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How Fast do Personal Computers Depreciate? Concepts and New Estimates

In: Tax Policy and the Economy, Volume 18

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  • Mark E. Doms
  • Wendy F. Dunn
  • Stephen D. Oliner
  • Daniel E. Sichel

Abstract

This paper provides new estimates of depreciation rates for personal computers using an extensive database of prices of used PCs. Our results show that PCs lose roughly half their remaining value, on average, with each additional year of use. We decompose that decline into age-related depreciation and a revaluation effect, where the latter effect is driven by the steep ongoing drop in the constant-quality prices of newly-introduced PCs. Our results are directly applicable for measuring the depreciation of PCs in the National Income and Product Accounts (NIPAs) and were incorporated into the December 2003 comprehensive NIPA revision. Regarding tax policy, our estimates suggest that the current tax depreciation schedule for PCs closely tracks the actual loss of value in a zero-inflation environment. However, because the tax code is not indexed for inflation, the tax allowances would be too small in present value for inflation rates above the very low level now prevailing.

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This chapter was published in:

  • James Poterba, 2004. "Tax Policy and the Economy, Volume 18," NBER Books, National Bureau of Economic Research, Inc, number pote04-1.
    This item is provided by National Bureau of Economic Research, Inc in its series NBER Chapters with number 10869.

    Handle: RePEc:nbr:nberch:10869

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    1. Auerbach, Alan J., 1982. "Tax neutrality and the social discount rate : A suggested framework," Journal of Public Economics, Elsevier, vol. 17(3), pages 355-372, April.
    2. Jane G. Gravelle, 1994. "The Economic Effects of Taxing Capital Income," MIT Press Books, The MIT Press, edition 1, volume 1, number 0262071584, December.
    3. Ernst R. Berndt & Neal J. Rappaport, 2001. "Price and Quality of Desktop and Mobile Personal Computers: A Quarter-Century Historical Overview," American Economic Review, American Economic Association, vol. 91(2), pages 268-273, May.
    4. Akerlof, George A, 1970. "The Market for 'Lemons': Quality Uncertainty and the Market Mechanism," The Quarterly Journal of Economics, MIT Press, vol. 84(3), pages 488-500, August.
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    Cited by:
    1. John Hassler & Per Krusell & Kjetil Storesletten & Fabrizio Zilibotti, 2007. "On the Optimal Timing of Capital Taxes," IEW - Working Papers 343, Institute for Empirical Research in Economics - University of Zurich.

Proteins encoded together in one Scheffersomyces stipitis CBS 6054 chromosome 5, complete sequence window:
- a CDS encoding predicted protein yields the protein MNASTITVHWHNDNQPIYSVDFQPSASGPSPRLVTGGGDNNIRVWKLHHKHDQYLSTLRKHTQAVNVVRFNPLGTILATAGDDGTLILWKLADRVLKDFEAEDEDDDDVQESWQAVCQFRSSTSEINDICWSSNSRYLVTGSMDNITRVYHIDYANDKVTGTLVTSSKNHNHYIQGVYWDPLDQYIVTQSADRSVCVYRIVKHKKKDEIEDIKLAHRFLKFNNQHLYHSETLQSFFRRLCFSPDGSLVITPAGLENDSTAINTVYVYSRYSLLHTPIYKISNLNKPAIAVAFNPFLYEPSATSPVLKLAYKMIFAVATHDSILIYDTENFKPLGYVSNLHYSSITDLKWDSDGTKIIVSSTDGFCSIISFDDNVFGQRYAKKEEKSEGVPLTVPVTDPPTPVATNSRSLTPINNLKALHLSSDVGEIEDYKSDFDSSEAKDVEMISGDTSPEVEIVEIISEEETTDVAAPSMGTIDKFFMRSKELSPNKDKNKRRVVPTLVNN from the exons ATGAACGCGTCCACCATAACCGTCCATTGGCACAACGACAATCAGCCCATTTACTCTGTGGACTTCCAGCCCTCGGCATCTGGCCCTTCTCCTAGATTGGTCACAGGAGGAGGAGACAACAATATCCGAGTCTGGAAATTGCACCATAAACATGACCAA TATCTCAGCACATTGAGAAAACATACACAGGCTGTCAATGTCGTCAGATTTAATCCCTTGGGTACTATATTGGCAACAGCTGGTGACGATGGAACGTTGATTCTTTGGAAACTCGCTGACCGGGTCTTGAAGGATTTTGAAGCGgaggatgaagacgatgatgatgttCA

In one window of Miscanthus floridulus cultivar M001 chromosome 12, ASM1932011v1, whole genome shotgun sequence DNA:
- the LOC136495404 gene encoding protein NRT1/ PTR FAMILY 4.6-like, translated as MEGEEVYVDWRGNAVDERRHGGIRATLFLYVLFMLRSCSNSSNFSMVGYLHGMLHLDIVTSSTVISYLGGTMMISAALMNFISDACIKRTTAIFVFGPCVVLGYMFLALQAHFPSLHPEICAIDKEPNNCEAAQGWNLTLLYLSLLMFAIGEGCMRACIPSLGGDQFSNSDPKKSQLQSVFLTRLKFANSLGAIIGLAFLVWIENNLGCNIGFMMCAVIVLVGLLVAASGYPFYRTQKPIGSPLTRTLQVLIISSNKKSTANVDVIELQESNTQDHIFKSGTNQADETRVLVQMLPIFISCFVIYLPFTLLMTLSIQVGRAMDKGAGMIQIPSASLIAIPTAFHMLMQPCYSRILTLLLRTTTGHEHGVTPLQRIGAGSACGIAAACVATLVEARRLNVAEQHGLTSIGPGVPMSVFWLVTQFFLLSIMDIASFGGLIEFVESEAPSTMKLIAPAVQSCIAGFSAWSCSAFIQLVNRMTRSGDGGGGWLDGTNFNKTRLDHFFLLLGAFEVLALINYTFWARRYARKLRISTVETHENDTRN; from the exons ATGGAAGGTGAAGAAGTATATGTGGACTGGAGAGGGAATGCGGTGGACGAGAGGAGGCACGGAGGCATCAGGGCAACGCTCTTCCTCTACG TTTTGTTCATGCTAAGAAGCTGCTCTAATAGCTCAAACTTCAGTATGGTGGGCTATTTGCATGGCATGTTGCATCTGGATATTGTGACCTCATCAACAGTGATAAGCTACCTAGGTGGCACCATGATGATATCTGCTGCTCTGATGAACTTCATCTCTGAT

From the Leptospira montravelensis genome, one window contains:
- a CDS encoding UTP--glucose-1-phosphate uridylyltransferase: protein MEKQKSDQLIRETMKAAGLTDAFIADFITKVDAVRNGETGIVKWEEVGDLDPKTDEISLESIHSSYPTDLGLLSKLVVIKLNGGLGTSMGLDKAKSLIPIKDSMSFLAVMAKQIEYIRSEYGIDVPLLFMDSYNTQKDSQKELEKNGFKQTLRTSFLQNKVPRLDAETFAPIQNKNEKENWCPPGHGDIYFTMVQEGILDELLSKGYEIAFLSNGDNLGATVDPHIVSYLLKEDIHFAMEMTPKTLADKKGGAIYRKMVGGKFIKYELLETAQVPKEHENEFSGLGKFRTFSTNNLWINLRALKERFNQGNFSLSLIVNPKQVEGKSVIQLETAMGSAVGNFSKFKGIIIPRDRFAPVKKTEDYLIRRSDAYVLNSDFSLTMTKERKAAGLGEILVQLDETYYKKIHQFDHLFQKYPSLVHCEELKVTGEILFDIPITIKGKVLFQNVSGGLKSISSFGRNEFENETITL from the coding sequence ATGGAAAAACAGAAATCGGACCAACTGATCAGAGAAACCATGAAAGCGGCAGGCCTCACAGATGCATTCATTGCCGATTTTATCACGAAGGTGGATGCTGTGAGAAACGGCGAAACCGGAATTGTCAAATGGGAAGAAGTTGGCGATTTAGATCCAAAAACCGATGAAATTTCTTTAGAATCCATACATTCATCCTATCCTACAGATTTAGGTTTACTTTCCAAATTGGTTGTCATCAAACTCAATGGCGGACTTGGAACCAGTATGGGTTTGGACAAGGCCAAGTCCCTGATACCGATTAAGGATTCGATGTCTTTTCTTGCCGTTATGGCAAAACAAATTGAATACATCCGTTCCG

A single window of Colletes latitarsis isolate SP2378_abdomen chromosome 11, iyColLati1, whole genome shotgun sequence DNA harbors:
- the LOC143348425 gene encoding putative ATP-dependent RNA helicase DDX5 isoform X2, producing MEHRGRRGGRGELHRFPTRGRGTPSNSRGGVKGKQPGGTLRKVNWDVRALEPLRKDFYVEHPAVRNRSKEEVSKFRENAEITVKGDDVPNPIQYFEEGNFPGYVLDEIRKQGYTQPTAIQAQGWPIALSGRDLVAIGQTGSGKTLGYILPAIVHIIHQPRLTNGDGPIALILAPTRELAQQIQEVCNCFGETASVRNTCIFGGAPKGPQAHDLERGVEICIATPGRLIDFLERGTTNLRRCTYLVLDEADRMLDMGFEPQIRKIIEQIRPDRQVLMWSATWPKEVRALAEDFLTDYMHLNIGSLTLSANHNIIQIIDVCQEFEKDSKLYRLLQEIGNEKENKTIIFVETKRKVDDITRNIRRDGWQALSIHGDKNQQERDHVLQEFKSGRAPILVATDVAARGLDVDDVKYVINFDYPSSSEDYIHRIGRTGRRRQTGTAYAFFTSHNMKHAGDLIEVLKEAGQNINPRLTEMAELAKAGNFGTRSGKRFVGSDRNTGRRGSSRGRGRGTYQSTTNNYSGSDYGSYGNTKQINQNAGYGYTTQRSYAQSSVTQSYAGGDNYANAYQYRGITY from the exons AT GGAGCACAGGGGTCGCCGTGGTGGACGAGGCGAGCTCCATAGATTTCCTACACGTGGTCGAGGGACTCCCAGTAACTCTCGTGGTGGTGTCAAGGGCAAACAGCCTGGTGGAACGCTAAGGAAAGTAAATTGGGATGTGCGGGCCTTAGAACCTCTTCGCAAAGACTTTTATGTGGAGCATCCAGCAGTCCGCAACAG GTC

2. Michael J. Geske & Valerie A. Ramey & Matthew D. Shapiro, 2004. "Why Do Computers Depreciate?," NBER Working Papers 10831, National Bureau of Economic Research, Inc.
      • Michael J. Geske & Valerie A. Ramey & Matthew D. Shapiro, 2007. "Why Do Computers Depreciate?," NBER Chapters, in: Hard-to-Measure Goods and Services: Essays in Honor of Zvi Griliches, pages 121-150 National Bureau of Economic Research, Inc.
    3. Bloom, Nicholas & Sadun, Raffaella & Van Reenen, John, 2007. "Americans Do I.T. Better: US Multinationals and the Productivity Miracle," CEPR Discussion Papers 6291, C.E.P.R. Discussion Papers.
    4. Mirko Draca & Raffaella Sadun & John Van Reenen, 2006. "Productivity and ICT: a review of the evidence," LSE Research Online Documents on Economics 4561, London School of Economics and Political Science, LSE Library.
    5. Andreas Hornstein, 2004. "(Un)balanced growth," Economic Quarterly, Federal Reserve Bank of Richmond, issue Fall, pages 25-45.
    6. Jason G. Cummins, 2003. "A New Approach to the Valuation of Intangible Capital," NBER Working Papers 9924, National Bureau of Economic Research, Inc.
    7. Alice Albonico & Sarantis Kalyvitis & Evi Pappa, . "Capital Maintenance and Depreciation over the Business Cycle," DEOS Working Papers 1326, Athens University of Economics and Business.
    8. Mark C. Doms, 2004. "The boom and bust in information technology investment," Economic Review, Federal Reserve Bank of San Francisco, pages 19-34.
    9. Antonopoulos, Christos & Sakellaris, Plutarchos, 2009. "The contribution of Information and Communication Technology investments to Greek economic growth: An analytical growth accounting framework," Information Economics and Policy, Elsevier, vol. 21(3), pages 171-191, August.

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